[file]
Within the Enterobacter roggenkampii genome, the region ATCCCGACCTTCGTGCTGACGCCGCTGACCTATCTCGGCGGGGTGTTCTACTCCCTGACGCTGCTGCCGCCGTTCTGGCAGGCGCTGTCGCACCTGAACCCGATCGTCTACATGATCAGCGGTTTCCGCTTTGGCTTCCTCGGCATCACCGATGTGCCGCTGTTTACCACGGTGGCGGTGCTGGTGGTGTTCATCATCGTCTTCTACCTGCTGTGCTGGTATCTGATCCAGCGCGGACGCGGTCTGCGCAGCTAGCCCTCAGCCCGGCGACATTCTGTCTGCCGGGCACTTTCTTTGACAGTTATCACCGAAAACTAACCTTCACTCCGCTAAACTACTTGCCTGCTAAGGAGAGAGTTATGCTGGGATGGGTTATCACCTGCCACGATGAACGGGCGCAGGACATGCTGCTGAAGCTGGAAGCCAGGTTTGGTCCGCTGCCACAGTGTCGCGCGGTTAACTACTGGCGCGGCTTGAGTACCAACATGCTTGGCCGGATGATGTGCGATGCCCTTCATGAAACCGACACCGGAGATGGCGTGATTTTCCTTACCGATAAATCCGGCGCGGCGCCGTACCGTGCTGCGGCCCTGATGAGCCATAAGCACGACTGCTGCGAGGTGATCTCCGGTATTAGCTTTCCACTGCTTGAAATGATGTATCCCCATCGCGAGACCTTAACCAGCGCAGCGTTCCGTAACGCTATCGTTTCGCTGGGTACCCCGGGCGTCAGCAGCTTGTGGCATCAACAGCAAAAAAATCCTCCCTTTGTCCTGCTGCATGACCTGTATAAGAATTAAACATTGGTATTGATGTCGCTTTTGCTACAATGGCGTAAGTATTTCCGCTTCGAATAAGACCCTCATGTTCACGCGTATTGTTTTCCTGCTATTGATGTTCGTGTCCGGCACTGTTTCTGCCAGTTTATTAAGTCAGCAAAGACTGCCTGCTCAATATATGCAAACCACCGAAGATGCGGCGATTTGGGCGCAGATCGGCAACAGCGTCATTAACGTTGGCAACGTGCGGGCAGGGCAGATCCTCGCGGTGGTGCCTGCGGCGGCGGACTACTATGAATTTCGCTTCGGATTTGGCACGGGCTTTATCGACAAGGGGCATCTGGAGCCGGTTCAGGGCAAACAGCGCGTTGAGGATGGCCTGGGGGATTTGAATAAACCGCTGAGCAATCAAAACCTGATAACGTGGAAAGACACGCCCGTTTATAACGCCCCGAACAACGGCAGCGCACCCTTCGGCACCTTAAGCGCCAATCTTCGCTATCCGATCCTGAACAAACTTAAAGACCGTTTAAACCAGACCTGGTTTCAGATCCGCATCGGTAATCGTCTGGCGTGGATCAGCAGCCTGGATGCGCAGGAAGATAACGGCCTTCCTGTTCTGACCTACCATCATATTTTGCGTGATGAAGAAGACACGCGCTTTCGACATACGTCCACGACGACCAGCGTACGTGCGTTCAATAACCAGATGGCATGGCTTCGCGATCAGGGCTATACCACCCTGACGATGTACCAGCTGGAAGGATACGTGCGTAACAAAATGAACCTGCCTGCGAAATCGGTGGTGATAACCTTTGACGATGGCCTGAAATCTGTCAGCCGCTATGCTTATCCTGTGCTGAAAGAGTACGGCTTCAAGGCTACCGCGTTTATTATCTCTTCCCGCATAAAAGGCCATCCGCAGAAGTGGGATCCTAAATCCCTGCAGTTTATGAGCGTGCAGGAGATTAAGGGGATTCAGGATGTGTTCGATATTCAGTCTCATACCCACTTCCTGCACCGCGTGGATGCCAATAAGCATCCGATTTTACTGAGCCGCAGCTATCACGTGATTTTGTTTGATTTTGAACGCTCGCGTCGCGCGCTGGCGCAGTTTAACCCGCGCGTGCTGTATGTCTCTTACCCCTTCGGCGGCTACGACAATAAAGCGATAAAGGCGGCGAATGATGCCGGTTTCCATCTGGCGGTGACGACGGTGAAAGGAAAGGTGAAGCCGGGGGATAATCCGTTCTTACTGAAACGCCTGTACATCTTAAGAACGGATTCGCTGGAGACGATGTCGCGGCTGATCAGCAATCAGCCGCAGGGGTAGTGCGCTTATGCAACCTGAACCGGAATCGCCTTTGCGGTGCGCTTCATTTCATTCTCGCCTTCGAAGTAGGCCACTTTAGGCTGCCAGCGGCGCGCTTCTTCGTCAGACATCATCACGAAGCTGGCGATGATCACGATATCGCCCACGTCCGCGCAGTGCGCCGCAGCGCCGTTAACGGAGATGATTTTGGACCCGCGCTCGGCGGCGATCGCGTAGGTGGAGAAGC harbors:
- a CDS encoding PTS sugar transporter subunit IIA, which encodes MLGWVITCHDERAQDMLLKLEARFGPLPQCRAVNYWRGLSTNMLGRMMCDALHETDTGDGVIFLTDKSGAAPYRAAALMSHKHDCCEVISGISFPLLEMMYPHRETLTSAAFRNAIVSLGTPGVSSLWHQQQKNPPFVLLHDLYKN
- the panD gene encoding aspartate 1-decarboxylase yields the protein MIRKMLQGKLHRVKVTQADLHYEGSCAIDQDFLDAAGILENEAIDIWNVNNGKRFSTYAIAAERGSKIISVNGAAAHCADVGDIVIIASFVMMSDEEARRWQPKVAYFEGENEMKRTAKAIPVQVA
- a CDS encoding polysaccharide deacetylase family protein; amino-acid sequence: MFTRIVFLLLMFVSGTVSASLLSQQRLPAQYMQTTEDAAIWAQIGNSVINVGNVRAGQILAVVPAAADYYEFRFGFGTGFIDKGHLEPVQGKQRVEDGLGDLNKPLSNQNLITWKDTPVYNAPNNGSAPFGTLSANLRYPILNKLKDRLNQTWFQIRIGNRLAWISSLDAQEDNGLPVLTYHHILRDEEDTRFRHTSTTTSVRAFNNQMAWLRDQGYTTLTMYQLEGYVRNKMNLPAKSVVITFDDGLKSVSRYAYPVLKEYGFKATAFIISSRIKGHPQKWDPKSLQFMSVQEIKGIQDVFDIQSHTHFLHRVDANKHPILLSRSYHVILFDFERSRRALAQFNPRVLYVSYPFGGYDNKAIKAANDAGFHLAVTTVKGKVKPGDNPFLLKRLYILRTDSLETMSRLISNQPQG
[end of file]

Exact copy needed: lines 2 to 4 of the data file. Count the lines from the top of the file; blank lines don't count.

- a CDS encoding PTS sugar transporter subunit IIA, which encodes MLGWVITCHDERAQDMLLKLEARFGPLPQCRAVNYWRGLSTNMLGRMMCDALHETDTGDGVIFLTDKSGAAPYRAAALMSHKHDCCEVISGISFPLLEMMYPHRETLTSAAFRNAIVSLGTPGVSSLWHQQQKNPPFVLLHDLYKN
- the panD gene encoding aspartate 1-decarboxylase yields the protein MIRKMLQGKLHRVKVTQADLHYEGSCAIDQDFLDAAGILENEAIDIWNVNNGKRFSTYAIAAERGSKIISVNGAAAHCADVGDIVIIASFVMMSDEEARRWQPKVAYFEGENEMKRTAKAIPVQVA
- a CDS encoding polysaccharide deacetylase family protein; amino-acid sequence: MFTRIVFLLLMFVSGTVSASLLSQQRLPAQYMQTTEDAAIWAQIGNSVINVGNVRAGQILAVVPAAADYYEFRFGFGTGFIDKGHLEPVQGKQRVEDGLGDLNKPLSNQNLITWKDTPVYNAPNNGSAPFGTLSANLRYPILNKLKDRLNQTWFQIRIGNRLAWISSLDAQEDNGLPVLTYHHILRDEEDTRFRHTSTTTSVRAFNNQMAWLRDQGYTTLTMYQLEGYVRNKMNLPAKSVVITFDDGLKSVSRYAYPVLKEYGFKATAFIISSRIKGHPQKWDPKSLQFMSVQEIKGIQDVFDIQSHTHFLHRVDANKHPILLSRSYHVILFDFERSRRALAQFNPRVLYVSYPFGGYDNKAIKAANDAGFHLAVTTVKGKVKPGDNPFLLKRLYILRTDSLETMSRLISNQPQG